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Deborah Cohen named executive director of Roberta Buffett Institute for Global Affairs

Scholar of European and global history has served as interim director since January, launching several new programs for faculty and students
deborah cohen
Deborah Cohen is the author of four books, including the widely acclaimed “Last Call at the Hotel Imperial: The Reporters Who Took on a World at War,” an account of American foreign correspondents who reported from interwar Europe and Asia.

Deborah Cohen, the Richard W. Leopold Professor of History in Northwestern’s Weinberg College of Arts and Sciences, has been named executive director of the Roberta Buffett Institute for Global Affairs effective immediately. A scholar of European and global history, Cohen has served as interim director of the Buffett Institute since January.

As executive director, Cohen will oversee the Buffett Institute’s mission to foster interdisciplinary teaching and research about the world beyond the borders of the United States. The Buffett Institute connects researchers from Northwestern’s 12 schools to government, industry, nonprofit and nongovernmental organizations worldwide. In all its endeavors, the Buffett Institute brings academic expertise to bear on the challenges facing people around the globe today.

“Deborah’s leadership success as chair of the history department and her deep understanding of what can be accomplished in the Buffett Institute provide her with a tremendous foundation for success,” Provost Kathleen Hagerty said. “She is an accomplished scholar who has an infectious energy and enthusiasm for the work that inspires the people around her. President Schill and I are eager to work with Deborah to enhance the Buffett Institute’s impact on campus and around the world.”

While serving as interim director over the past several months, Cohen launched several new Buffett Institute programs for faculty, undergraduates and graduate students. The Elliott Scholars Program is a two-course sequence, paired with the Global Engagement Studies Institute, that immerses undergraduates in the field of sustainable development. An integrated approach to graduate student global research provides scaffolded support for each phase of doctoral work. Building on its interdisciplinary Global Working Groups, the Buffett Institute now offers international research fellowships for faculty and hosts topical lunch series to spark conversations across campus.

Last week, Northwestern announced a $10 million gift from Trustee Steven A. Cahillane ’87 and Tracy Tappan Cahillane ’88 (’17, ’19 P) to kick off a renovation of the Donald P. Jacobs Center, advancing Northwestern’s institutional priority toward fostering interdisciplinary innovation among social sciences and global studies. When construction ends in 2026, the renovated building will be the new home of the Buffett Institute, the School of Education and Social Policy, the Institute for Policy Research and several departments within the Weinberg College of Arts and Sciences.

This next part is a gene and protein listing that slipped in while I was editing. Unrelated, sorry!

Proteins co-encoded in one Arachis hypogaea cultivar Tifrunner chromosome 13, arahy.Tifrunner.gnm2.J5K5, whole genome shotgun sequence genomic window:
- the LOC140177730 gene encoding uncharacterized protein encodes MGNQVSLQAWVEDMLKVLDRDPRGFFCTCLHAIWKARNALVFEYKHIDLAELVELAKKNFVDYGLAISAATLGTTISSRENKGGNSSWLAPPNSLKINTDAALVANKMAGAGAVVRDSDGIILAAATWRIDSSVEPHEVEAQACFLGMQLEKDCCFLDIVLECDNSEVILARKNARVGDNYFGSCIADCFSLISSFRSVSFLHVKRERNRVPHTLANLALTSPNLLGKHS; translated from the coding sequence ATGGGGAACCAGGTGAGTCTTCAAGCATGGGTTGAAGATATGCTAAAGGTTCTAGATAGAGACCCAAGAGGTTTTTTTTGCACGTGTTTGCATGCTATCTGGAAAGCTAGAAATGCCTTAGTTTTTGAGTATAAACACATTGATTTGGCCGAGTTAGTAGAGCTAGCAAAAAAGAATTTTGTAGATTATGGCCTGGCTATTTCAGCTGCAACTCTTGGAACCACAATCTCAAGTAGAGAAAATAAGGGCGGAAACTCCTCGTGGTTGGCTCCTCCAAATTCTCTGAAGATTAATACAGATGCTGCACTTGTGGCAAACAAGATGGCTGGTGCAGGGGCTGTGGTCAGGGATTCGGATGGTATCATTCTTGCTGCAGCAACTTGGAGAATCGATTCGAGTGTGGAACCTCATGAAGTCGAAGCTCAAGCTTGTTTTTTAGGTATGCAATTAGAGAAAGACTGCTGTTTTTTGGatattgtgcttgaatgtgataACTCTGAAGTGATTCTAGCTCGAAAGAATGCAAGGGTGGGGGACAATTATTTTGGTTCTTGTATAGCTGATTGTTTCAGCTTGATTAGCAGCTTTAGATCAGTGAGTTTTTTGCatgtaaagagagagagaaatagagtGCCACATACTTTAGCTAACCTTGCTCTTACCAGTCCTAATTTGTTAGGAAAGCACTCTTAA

“Our students and faculty at Northwestern strive to engage with the world in its entirety,” Cohen notes. “From pioneering climate science to cutting-edge social scientific work to investigations of humanity through deep time, they are shaping public understanding of complex international issues. It’s an honor to have the chance to contribute to an institute with a mission that’s utterly essential to current and future generations. And I feel very lucky to work with the Buffett staff, who devote their talents to the University’s global endeavors.”

Elected to the American Academy of Arts & Sciences in 2018, Cohen has held fellowships from the Mellon Foundation, the National Humanities Center, the Cullman Center for Scholars and Writers at the New York Public Library, the American Council of Learned Societies (Frederick Burkhardt Fellowship) and the John Simon Guggenheim Memorial Foundation.

Cohen is the author of four books, including the widely acclaimed “Last Call at the Hotel Imperial: The Reporters Who Took on a World at War,” an account of American foreign correspondents who reported from interwar Europe and Asia. The book was recognized with the Mark Lynton History Prize, the Goldsmith Prize and the Ralph Waldo Emerson Prize, and cited as a best book of 2022 by The New Yorker, NPR, Vanity Fair, BookPage and Booklist.

At Northwestern, Cohen has been awarded the Clarence ver Steeg Faculty Award for her mentorship of graduate students and the Charles Deering McCormick Professorship for excellence in teaching. From 2020-23, she served as chair of the history department.

She earned her Ph.D. from the University of California, Berkeley, and taught at Brown University before joining the Northwestern faculty in 2010.

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